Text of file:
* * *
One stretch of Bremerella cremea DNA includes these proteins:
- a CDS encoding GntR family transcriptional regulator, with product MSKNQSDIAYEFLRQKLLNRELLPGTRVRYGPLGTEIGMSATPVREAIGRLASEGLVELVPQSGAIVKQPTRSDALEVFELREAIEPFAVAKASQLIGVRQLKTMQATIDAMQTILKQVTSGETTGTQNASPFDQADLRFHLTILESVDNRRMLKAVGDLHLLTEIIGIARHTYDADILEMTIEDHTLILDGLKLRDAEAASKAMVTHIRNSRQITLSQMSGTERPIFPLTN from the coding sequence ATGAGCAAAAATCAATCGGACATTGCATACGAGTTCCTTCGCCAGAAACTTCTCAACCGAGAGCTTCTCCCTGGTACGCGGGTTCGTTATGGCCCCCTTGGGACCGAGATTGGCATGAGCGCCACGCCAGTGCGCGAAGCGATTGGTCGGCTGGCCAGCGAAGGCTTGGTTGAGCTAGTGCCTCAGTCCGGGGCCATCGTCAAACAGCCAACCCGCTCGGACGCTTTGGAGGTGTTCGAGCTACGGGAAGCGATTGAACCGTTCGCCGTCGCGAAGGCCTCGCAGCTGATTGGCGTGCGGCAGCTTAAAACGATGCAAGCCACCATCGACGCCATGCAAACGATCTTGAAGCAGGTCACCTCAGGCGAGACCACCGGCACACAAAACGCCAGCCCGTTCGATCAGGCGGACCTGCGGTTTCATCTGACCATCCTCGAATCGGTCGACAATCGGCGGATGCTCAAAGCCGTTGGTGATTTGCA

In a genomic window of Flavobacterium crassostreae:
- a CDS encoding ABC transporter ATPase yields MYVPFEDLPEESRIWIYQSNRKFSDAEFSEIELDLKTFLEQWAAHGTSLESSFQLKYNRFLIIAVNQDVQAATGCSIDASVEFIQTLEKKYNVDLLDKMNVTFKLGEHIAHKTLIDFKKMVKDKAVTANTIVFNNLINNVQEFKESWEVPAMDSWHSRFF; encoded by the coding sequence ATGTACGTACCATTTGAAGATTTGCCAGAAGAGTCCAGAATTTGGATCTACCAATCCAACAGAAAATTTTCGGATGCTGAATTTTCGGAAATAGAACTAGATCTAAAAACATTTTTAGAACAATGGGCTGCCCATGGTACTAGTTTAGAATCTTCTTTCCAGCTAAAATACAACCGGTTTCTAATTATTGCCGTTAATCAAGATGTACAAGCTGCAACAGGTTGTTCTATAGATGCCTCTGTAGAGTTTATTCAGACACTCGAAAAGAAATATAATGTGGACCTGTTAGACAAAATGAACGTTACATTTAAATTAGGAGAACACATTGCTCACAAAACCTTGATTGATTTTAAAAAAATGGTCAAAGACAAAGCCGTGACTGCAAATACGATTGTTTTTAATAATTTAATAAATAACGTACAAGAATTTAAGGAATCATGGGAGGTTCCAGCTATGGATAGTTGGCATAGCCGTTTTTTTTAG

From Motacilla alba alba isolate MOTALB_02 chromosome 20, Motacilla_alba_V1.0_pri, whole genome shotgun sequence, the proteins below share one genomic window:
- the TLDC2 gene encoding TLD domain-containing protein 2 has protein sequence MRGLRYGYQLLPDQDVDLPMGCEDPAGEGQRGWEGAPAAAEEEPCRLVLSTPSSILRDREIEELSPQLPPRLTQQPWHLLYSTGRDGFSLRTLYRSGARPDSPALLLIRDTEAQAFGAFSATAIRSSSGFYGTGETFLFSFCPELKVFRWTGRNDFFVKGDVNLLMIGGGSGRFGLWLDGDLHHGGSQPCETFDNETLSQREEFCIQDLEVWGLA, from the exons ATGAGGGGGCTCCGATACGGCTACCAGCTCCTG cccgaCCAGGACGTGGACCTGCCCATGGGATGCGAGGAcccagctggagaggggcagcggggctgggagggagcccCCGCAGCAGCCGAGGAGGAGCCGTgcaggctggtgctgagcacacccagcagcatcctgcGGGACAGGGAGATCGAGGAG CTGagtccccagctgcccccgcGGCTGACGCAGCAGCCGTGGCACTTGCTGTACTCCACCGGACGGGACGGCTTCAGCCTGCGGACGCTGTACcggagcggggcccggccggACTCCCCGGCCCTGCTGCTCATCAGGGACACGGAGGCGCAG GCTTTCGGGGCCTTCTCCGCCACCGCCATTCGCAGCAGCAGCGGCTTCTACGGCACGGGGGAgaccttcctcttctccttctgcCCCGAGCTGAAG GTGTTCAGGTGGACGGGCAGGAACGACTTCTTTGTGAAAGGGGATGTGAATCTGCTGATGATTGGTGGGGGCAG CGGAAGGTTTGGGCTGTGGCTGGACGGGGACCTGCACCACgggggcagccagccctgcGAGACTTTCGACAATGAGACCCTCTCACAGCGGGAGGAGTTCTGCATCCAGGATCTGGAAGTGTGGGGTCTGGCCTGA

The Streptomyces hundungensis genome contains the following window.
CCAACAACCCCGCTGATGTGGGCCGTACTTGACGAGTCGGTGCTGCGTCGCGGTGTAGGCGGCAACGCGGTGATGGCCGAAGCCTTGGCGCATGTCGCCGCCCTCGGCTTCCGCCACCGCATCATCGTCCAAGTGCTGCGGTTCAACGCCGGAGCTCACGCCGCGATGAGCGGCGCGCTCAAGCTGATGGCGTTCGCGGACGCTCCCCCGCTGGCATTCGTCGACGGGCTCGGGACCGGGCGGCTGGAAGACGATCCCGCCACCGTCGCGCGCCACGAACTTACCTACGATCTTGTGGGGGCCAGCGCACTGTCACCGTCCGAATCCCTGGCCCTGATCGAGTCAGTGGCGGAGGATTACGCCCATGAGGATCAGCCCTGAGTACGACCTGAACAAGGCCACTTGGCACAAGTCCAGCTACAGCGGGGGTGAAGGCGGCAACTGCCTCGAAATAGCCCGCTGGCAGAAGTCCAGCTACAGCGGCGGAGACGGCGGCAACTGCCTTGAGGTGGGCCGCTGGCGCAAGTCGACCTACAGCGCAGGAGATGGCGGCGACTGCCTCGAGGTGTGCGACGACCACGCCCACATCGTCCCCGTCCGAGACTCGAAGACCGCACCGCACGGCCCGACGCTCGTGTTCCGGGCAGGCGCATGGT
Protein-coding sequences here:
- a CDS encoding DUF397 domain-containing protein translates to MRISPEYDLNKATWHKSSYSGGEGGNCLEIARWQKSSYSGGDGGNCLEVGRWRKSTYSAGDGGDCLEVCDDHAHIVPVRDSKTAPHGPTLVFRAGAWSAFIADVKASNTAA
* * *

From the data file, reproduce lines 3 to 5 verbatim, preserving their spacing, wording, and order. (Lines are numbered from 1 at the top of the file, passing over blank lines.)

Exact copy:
In a genomic window of Flavobacterium crassostreae:
- a CDS encoding ABC transporter ATPase yields MYVPFEDLPEESRIWIYQSNRKFSDAEFSEIELDLKTFLEQWAAHGTSLESSFQLKYNRFLIIAVNQDVQAATGCSIDASVEFIQTLEKKYNVDLLDKMNVTFKLGEHIAHKTLIDFKKMVKDKAVTANTIVFNNLINNVQEFKESWEVPAMDSWHSRFF; encoded by the coding sequence ATGTACGTACCATTTGAAGATTTGCCAGAAGAGTCCAGAATTTGGATCTACCAATCCAACAGAAAATTTTCGGATGCTGAATTTTCGGAAATAGAACTAGATCTAAAAACATTTTTAGAACAATGGGCTGCCCATGGTACTAGTTTAGAATCTTCTTTCCAGCTAAAATACAACCGGTTTCTAATTATTGCCGTTAATCAAGATGTACAAGCTGCAACAGGTTGTTCTATAGATGCCTCTGTAGAGTTTATTCAGACACTCGAAAAGAAATATAATGTGGACCTGTTAGACAAAATGAACGTTACATTTAAATTAGGAGAACACATTGCTCACAAAACCTTGATTGATTTTAAAAAAATGGTCAAAGACAAAGCCGTGACTGCAAATACGATTGTTTTTAATAATTTAATAAATAACGTACAAGAATTTAAGGAATCATGGGAGGTTCCAGCTATGGATAGTTGGCATAGCCGTTTTTTTTAG

From Motacilla alba alba isolate MOTALB_02 chromosome 20, Motacilla_alba_V1.0_pri, whole genome shotgun sequence, the proteins below share one genomic window: